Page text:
Godzilla Minus One

Godzilla Minus One
Godzilla Minus One
Home » Godzilla Minus One

One less Godzilla is the best film yet in the long and storied franchise of kaiju films. The writer/director, Takashi Yamazaki, has made a monster attack movie that transcends the genre with its emotional power. A psychologically scarred survivor comes back to a ravaged Japan after World War II’s nightmare. In ruins, survivors try to figure out why their nation did such terrible things. As all these sins of theirs are brought into account, it lets loose an even more horrible new thing born in the atomic era. From nowhere heroes emerge to defy seemingly impossible odds. They realize a reaffirmation of community that points towards hope.

In 1945 kamikaze pilot Kōichi Shikishima (Ryunosuke Kamiki) lands his plane on Odo Island at an isolated naval station. However, Sōsaku Tachibana (Munetaka Aoki), the head mechanic, cannot find anything wrong with it. A tormented Shikishima confesses to having lost his nerve or rather his own self-life as a weapon against war. As this conversation speaks volumes about Tachibana’s character, there is an odd sight at the beach just then which interrupts them in the middle of their talk: fish come bubbling up from someplace beneath as something ominously swims towards them.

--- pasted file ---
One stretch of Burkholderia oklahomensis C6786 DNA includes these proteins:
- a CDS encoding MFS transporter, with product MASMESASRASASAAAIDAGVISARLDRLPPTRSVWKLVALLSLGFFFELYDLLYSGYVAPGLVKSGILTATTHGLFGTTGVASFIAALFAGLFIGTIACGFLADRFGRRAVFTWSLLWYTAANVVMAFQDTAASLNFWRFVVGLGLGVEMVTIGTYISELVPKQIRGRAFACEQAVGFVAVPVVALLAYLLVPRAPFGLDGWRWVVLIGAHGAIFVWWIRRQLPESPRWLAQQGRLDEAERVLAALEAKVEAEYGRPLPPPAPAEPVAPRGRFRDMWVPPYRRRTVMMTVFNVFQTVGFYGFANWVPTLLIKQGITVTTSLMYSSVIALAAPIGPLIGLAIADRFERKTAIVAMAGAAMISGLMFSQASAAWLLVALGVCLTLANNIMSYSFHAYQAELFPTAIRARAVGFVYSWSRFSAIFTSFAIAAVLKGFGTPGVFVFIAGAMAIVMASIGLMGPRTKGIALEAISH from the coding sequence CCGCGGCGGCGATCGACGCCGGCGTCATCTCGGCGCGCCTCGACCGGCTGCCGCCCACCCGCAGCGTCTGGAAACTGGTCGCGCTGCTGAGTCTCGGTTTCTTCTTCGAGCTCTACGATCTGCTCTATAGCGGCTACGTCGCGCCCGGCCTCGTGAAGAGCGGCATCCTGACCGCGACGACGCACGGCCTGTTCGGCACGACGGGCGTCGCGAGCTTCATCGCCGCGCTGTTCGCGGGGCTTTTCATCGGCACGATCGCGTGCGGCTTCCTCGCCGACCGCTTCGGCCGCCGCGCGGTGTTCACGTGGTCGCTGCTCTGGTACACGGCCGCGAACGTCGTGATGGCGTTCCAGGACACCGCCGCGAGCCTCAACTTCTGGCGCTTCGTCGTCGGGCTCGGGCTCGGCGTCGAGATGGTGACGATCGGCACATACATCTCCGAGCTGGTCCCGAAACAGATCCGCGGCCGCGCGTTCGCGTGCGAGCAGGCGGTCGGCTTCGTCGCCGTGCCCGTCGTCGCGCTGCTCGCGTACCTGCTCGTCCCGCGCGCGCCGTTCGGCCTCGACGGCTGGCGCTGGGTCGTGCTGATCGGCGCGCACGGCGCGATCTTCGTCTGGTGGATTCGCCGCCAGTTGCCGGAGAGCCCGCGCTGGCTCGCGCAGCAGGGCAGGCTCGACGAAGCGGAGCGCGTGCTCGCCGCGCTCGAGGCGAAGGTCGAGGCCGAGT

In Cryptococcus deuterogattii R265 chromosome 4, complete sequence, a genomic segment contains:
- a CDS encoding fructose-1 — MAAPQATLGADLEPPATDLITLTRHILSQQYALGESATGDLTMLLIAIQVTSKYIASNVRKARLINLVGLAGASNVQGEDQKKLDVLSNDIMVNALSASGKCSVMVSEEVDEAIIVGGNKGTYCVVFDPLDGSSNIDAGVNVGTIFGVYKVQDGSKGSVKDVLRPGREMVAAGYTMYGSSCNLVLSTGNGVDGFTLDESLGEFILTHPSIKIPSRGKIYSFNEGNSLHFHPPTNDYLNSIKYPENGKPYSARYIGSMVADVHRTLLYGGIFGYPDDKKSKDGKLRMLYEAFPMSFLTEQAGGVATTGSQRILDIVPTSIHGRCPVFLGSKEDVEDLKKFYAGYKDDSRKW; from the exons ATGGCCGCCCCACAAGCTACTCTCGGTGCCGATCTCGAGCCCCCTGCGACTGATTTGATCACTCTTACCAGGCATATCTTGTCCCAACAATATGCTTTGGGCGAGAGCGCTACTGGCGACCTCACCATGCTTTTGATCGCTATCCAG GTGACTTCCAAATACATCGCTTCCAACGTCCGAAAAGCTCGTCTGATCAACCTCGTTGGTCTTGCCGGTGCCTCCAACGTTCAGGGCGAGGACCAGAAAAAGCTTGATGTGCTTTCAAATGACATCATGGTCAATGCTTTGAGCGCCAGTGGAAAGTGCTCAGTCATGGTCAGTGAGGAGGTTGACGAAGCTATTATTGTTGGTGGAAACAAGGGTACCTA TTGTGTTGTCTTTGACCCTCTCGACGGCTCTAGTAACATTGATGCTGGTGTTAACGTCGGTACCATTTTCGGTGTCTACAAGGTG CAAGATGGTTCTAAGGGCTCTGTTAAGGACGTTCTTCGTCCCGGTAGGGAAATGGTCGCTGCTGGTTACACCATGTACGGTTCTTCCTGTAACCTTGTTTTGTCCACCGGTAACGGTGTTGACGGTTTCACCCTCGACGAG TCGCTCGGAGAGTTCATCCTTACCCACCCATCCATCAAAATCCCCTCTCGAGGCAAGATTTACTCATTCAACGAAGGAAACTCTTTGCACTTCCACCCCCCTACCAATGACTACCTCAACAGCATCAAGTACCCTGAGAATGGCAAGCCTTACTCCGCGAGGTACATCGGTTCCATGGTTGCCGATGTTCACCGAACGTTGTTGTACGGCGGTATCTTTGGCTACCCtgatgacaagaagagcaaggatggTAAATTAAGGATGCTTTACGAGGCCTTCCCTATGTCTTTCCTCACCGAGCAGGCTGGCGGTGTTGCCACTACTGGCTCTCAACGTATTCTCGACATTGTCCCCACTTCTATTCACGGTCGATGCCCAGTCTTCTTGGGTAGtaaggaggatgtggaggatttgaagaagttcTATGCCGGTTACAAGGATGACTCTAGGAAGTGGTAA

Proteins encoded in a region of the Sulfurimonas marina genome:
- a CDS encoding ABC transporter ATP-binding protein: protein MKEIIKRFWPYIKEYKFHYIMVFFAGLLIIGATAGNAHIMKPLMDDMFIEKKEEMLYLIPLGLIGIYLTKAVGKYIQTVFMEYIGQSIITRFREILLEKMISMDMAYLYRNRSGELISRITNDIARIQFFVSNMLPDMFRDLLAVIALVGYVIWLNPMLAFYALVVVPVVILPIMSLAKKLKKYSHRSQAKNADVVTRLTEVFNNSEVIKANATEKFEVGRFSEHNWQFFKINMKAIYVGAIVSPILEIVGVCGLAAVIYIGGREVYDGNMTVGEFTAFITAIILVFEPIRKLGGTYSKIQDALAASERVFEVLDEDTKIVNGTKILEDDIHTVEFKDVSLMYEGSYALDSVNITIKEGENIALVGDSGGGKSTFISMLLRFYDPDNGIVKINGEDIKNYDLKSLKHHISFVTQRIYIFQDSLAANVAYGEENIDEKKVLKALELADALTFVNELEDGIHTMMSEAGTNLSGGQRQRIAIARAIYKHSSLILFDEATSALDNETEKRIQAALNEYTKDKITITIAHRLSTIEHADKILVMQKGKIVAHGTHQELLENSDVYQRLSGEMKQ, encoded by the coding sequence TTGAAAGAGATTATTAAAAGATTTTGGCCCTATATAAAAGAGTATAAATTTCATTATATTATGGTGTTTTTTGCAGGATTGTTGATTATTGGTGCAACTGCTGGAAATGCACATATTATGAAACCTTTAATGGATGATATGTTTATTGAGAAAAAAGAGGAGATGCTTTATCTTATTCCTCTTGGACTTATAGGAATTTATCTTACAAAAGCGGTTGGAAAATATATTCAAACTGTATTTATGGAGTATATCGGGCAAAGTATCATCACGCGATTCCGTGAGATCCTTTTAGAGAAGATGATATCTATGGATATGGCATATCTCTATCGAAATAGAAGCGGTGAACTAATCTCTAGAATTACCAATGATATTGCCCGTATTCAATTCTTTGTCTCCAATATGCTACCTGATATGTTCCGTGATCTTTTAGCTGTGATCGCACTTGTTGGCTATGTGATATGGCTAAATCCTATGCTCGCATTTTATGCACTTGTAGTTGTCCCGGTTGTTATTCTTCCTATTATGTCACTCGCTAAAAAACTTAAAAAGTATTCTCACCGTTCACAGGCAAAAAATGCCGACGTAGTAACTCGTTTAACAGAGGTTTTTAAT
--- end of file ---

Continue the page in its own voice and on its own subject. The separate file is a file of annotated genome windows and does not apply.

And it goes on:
Weeks later forlorn Shikishima steps onto his devastated Tokyo doorstep for homecoming purposes. When he asks about his parents next-door-neighbor Sumiko (Sakura Ando) damningly blames him for being a coward. They are gone along with her kids; she has nothing left but despair inside her heart; he has nothing left but hollowness inside him too. Walking around in sort of daze he encounters a twist of fate resulting from Noriko (Minami Hamabe) handing him a baby while running away from someone. In bewildered stupor Shikishima takes to his heels holding the infant girl for hours on end until Noriko comes forward to take back her child. She had been watching all along after all. Why then did he not abandon the child?

A year later, however, Shikishima, Akiko and Noriko have stayed together since they were forced by circumstances into a fledgling family unit. At night Noriko wonders why Shikishima screams out loud. What is the burden that he carries? But he will not admit this shame or the monster that created it. That’s when he offers to go through with a dangerous job without telling anyone else why because if not his daughter will die of malnutrition and it doesn’t matter what happens at the end because he has nothing to lose with.

The Shinsei Maru is contracted for clearing hundreds of ocean mines; wooden ones are not attracted by magnetic bombs. Captain Yōji Akitsu (Kuranosuke Sasaki), Kenji Noda (Hidetaka Yoshioka) who used to be a weapon specialist, and eager Shirō Mizushima (Yuki Yamada) are happy to finally get an ace pilot among them. It does not take long before Shikishima proves his mettle as a gunner aboard the ship though his hopes for some resolution are crushed by deep water fish appearing around their boat.